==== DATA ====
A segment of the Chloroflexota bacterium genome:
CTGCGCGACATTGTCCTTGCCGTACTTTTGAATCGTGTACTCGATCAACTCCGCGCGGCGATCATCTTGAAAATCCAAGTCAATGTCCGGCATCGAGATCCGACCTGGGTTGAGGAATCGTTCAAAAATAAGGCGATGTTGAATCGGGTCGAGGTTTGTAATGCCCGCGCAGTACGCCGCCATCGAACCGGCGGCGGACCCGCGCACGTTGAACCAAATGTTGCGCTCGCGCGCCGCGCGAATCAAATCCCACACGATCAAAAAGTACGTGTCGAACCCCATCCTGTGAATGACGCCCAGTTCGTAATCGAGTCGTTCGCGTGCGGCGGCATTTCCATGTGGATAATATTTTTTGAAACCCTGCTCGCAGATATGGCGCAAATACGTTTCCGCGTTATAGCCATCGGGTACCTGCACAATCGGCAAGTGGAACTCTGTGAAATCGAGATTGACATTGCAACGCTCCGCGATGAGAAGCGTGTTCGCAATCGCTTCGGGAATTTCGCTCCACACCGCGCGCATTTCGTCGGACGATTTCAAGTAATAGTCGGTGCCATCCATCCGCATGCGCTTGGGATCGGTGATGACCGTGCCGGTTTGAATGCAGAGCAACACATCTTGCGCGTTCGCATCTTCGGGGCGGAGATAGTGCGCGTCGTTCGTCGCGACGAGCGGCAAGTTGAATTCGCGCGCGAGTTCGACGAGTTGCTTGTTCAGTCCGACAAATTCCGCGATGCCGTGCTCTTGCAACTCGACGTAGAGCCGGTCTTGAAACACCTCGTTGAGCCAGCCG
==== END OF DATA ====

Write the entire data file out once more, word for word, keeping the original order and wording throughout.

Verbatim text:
A segment of the Chloroflexota bacterium genome:
CTGCGCGACATTGTCCTTGCCGTACTTTTGAATCGTGTACTCGATCAACTCCGCGCGGCGATCATCTTGAAAATCCAAGTCAATGTCCGGCATCGAGATCCGACCTGGGTTGAGGAATCGTTCAAAAATAAGGCGATGTTGAATCGGGTCGAGGTTTGTAATGCCCGCGCAGTACGCCGCCATCGAACCGGCGGCGGACCCGCGCACGTTGAACCAAATGTTGCGCTCGCGCGCCGCGCGAATCAAATCCCACACGATCAAAAAGTACGTGTCGAACCCCATCCTGTGAATGACGCCCAGTTCGTAATCGAGTCGTTCGCGTGCGGCGGCATTTCCATGTGGATAATATTTTTTGAAACCCTGCTCGCAGATATGGCGCAAATACGTTTCCGCGTTATAGCCATCGGGTACCTGCACAATCGGCAAGTGGAACTCTGTGAAATCGAGATTGACATTGCAACGCTCCGCGATGAGAAGCGTGTTCGCAATCGCTTCGGGAATTTCGCTCCACACCGCGCGCATTTCGTCGGACGATTTCAAGTAATAGTCGGTGCCATCCATCCGCATGCGCTTGGGATCGGTGATGACCGTGCCGGTTTGAATGCAGAGCAACACATCTTGCGCGTTCGCATCTTCGGGGCGGAGATAGTGCGCGTCGTTCGTCGCGACGAGCGGCAAGTTGAATTCGCGCGCGAGTTCGACGAGTTGCTTGTTCAGTCCGACAAATTCCGCGATGCCGTGCTCTTGCAACTCGACGTAGAGCCGGTCTTGAAACACCTCGTTGAGCCAGCCG